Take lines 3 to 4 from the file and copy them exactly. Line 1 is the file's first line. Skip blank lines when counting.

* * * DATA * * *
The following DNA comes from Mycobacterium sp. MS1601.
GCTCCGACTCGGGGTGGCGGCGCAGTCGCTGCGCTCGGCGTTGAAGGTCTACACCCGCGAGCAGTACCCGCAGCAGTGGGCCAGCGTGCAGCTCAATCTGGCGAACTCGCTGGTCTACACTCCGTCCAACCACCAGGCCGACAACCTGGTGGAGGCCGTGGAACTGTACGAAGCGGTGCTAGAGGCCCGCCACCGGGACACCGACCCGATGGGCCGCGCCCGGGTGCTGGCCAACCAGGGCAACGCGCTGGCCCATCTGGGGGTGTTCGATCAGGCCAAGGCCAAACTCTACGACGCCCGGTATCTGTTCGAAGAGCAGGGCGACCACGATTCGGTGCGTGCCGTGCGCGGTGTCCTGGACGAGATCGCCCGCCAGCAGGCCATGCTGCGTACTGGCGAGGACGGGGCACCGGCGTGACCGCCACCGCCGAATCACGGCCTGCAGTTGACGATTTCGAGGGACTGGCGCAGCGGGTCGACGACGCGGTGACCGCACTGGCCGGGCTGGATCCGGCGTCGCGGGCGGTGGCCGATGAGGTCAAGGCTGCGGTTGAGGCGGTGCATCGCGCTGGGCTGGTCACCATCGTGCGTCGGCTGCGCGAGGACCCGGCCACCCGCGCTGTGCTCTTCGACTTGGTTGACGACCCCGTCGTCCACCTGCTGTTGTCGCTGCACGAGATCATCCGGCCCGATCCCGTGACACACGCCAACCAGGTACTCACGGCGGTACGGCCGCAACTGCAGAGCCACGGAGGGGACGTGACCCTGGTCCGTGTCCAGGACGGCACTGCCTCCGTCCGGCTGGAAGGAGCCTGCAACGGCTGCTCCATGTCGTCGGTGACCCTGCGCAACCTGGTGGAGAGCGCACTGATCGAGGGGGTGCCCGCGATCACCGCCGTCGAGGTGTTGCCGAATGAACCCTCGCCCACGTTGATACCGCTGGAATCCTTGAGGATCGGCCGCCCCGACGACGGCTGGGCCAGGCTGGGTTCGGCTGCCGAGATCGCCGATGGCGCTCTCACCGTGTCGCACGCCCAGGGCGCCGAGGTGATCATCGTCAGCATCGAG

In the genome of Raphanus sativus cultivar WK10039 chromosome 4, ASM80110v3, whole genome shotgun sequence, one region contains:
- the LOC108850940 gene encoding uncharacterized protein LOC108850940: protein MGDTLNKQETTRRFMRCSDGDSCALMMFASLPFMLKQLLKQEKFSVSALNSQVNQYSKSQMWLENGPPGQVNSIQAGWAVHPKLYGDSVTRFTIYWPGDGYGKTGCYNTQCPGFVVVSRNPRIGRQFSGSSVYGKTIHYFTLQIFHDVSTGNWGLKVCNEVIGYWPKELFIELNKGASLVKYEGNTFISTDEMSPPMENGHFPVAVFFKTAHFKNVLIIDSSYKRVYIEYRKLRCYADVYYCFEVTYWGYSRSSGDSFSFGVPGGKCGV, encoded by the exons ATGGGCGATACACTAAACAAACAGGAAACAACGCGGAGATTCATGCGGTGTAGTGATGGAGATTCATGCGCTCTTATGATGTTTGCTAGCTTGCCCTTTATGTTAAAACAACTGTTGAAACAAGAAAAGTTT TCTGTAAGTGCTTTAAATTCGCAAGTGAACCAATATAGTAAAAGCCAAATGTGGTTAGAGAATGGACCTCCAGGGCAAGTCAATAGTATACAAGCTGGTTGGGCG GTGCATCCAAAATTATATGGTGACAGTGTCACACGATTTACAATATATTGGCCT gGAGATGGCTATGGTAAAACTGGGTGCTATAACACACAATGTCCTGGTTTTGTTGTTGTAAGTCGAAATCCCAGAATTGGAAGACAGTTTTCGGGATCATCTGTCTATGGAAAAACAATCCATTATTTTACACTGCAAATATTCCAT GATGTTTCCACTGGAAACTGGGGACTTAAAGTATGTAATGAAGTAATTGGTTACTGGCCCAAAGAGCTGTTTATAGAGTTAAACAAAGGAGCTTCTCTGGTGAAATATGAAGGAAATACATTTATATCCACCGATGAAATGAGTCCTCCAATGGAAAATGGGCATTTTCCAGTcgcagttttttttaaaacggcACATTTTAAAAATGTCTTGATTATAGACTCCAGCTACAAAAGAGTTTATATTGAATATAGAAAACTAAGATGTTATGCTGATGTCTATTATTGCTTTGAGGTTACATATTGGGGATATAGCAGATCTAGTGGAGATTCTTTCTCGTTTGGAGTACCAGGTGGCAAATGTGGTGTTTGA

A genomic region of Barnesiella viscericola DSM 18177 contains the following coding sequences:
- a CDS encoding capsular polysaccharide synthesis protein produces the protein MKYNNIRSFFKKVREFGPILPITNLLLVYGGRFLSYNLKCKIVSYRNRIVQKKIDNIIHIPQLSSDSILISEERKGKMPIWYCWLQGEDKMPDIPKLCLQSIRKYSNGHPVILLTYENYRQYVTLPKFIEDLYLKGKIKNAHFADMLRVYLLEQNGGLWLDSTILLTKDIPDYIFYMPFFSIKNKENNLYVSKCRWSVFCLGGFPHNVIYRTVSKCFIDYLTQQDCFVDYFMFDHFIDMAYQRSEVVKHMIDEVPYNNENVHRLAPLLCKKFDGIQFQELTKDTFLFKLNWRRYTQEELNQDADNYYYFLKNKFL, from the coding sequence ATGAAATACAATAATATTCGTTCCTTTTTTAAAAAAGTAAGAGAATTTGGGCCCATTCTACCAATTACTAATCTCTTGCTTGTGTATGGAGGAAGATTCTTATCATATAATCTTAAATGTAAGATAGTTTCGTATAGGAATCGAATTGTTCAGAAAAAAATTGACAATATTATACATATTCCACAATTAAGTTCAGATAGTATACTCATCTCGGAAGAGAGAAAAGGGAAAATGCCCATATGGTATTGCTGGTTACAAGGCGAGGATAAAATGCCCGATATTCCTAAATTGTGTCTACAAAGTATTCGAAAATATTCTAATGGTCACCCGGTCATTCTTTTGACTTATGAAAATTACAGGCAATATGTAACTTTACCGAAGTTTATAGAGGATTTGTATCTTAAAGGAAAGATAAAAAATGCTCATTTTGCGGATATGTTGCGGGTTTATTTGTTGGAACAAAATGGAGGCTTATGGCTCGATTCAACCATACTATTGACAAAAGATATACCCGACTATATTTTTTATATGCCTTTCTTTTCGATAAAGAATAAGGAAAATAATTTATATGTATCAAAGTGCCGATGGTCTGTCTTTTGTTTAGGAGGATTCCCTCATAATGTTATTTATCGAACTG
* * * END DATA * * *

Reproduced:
In the genome of Raphanus sativus cultivar WK10039 chromosome 4, ASM80110v3, whole genome shotgun sequence, one region contains:
- the LOC108850940 gene encoding uncharacterized protein LOC108850940: protein MGDTLNKQETTRRFMRCSDGDSCALMMFASLPFMLKQLLKQEKFSVSALNSQVNQYSKSQMWLENGPPGQVNSIQAGWAVHPKLYGDSVTRFTIYWPGDGYGKTGCYNTQCPGFVVVSRNPRIGRQFSGSSVYGKTIHYFTLQIFHDVSTGNWGLKVCNEVIGYWPKELFIELNKGASLVKYEGNTFISTDEMSPPMENGHFPVAVFFKTAHFKNVLIIDSSYKRVYIEYRKLRCYADVYYCFEVTYWGYSRSSGDSFSFGVPGGKCGV, encoded by the exons ATGGGCGATACACTAAACAAACAGGAAACAACGCGGAGATTCATGCGGTGTAGTGATGGAGATTCATGCGCTCTTATGATGTTTGCTAGCTTGCCCTTTATGTTAAAACAACTGTTGAAACAAGAAAAGTTT TCTGTAAGTGCTTTAAATTCGCAAGTGAACCAATATAGTAAAAGCCAAATGTGGTTAGAGAATGGACCTCCAGGGCAAGTCAATAGTATACAAGCTGGTTGGGCG GTGCATCCAAAATTATATGGTGACAGTGTCACACGATTTACAATATATTGGCCT gGAGATGGCTATGGTAAAACTGGGTGCTATAACACACAATGTCCTGGTTTTGTTGTTGTAAGTCGAAATCCCAGAATTGGAAGACAGTTTTCGGGATCATCTGTCTATGGAAAAACAATCCATTATTTTACACTGCAAATATTCCAT GATGTTTCCACTGGAAACTGGGGACTTAAAGTATGTAATGAAGTAATTGGTTACTGGCCCAAAGAGCTGTTTATAGAGTTAAACAAAGGAGCTTCTCTGGTGAAATATGAAGGAAATACATTTATATCCACCGATGAAATGAGTCCTCCAATGGAAAATGGGCATTTTCCAGTcgcagttttttttaaaacggcACATTTTAAAAATGTCTTGATTATAGACTCCAGCTACAAAAGAGTTTATATTGAATATAGAAAACTAAGATGTTATGCTGATGTCTATTATTGCTTTGAGGTTACATATTGGGGATATAGCAGATCTAGTGGAGATTCTTTCTCGTTTGGAGTACCAGGTGGCAAATGTGGTGTTTGA